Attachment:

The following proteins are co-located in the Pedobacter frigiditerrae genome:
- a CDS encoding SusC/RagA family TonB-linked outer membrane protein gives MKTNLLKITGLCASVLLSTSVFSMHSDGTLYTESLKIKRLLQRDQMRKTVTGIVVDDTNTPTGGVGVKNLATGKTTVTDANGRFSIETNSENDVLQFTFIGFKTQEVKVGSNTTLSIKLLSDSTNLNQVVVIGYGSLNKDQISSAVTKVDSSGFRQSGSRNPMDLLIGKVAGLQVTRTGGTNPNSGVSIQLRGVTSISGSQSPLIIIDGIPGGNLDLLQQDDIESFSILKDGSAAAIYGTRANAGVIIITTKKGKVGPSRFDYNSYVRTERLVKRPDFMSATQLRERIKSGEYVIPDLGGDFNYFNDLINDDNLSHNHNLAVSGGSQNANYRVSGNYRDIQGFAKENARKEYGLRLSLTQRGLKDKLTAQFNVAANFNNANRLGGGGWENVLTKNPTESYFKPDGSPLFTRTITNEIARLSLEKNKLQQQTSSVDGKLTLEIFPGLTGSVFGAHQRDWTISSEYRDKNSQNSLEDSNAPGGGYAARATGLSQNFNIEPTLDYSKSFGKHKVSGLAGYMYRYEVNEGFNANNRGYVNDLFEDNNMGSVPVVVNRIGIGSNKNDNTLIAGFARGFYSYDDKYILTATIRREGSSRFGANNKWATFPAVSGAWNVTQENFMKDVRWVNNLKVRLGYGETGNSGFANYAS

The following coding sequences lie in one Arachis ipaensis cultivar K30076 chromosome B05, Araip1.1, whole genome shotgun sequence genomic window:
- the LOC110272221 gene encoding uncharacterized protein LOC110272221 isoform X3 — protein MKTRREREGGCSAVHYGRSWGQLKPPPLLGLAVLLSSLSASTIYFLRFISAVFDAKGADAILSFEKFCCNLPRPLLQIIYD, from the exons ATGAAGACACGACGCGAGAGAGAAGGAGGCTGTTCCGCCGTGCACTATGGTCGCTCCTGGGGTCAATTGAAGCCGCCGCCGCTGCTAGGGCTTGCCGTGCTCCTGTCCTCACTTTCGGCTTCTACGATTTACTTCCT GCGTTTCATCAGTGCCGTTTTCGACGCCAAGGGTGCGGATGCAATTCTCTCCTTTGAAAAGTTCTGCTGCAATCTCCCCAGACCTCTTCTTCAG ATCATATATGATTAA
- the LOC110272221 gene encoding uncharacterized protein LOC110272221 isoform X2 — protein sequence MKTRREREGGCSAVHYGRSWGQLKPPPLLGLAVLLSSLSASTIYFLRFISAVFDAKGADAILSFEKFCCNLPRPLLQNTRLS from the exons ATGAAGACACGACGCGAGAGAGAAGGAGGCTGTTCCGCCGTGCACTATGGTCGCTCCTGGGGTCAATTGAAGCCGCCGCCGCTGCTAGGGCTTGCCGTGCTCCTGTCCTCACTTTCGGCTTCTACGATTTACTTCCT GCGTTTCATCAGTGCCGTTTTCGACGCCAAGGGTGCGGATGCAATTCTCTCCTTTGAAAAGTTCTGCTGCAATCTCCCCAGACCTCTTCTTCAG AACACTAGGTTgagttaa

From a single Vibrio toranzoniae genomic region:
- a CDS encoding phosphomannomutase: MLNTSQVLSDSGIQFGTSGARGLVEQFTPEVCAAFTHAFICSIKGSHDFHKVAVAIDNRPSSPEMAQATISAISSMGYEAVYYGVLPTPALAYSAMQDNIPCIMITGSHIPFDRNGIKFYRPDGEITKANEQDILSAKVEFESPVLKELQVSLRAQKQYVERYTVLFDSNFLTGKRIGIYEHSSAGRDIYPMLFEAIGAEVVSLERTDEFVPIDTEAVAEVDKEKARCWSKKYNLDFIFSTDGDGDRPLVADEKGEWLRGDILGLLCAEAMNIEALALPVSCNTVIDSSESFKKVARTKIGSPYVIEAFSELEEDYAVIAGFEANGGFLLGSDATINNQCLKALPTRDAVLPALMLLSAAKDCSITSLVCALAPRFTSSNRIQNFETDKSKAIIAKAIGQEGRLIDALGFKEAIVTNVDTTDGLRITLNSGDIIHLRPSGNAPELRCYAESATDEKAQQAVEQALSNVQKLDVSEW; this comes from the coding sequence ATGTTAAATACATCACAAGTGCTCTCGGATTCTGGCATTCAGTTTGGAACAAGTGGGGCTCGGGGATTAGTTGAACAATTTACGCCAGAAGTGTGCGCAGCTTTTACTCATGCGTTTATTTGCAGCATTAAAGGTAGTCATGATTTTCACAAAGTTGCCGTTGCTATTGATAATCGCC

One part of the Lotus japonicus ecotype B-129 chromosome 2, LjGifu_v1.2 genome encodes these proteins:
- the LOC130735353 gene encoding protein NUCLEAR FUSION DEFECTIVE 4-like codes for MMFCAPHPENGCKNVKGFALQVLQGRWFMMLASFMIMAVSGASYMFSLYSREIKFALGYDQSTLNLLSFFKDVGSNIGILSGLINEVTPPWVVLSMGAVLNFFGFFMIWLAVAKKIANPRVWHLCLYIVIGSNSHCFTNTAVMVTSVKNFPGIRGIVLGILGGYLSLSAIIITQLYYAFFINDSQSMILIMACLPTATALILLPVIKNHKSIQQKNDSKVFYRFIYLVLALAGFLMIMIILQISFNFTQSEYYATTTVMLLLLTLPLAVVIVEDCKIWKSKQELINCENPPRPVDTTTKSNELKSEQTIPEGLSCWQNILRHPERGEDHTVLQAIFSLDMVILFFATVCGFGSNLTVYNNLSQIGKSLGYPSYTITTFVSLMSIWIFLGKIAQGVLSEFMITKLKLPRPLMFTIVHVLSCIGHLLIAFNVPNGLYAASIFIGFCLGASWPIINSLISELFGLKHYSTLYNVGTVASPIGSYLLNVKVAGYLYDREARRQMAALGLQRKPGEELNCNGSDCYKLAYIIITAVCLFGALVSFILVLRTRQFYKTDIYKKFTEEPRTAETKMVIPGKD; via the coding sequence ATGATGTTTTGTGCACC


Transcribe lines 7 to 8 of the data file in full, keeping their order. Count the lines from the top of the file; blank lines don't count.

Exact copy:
- a CDS encoding phosphomannomutase: MLNTSQVLSDSGIQFGTSGARGLVEQFTPEVCAAFTHAFICSIKGSHDFHKVAVAIDNRPSSPEMAQATISAISSMGYEAVYYGVLPTPALAYSAMQDNIPCIMITGSHIPFDRNGIKFYRPDGEITKANEQDILSAKVEFESPVLKELQVSLRAQKQYVERYTVLFDSNFLTGKRIGIYEHSSAGRDIYPMLFEAIGAEVVSLERTDEFVPIDTEAVAEVDKEKARCWSKKYNLDFIFSTDGDGDRPLVADEKGEWLRGDILGLLCAEAMNIEALALPVSCNTVIDSSESFKKVARTKIGSPYVIEAFSELEEDYAVIAGFEANGGFLLGSDATINNQCLKALPTRDAVLPALMLLSAAKDCSITSLVCALAPRFTSSNRIQNFETDKSKAIIAKAIGQEGRLIDALGFKEAIVTNVDTTDGLRITLNSGDIIHLRPSGNAPELRCYAESATDEKAQQAVEQALSNVQKLDVSEW; this comes from the coding sequence ATGTTAAATACATCACAAGTGCTCTCGGATTCTGGCATTCAGTTTGGAACAAGTGGGGCTCGGGGATTAGTTGAACAATTTACGCCAGAAGTGTGCGCAGCTTTTACTCATGCGTTTATTTGCAGCATTAAAGGTAGTCATGATTTTCACAAAGTTGCCGTTGCTATTGATAATCGCC

One part of the Lotus japonicus ecotype B-129 chromosome 2, LjGifu_v1.2 genome encodes these proteins: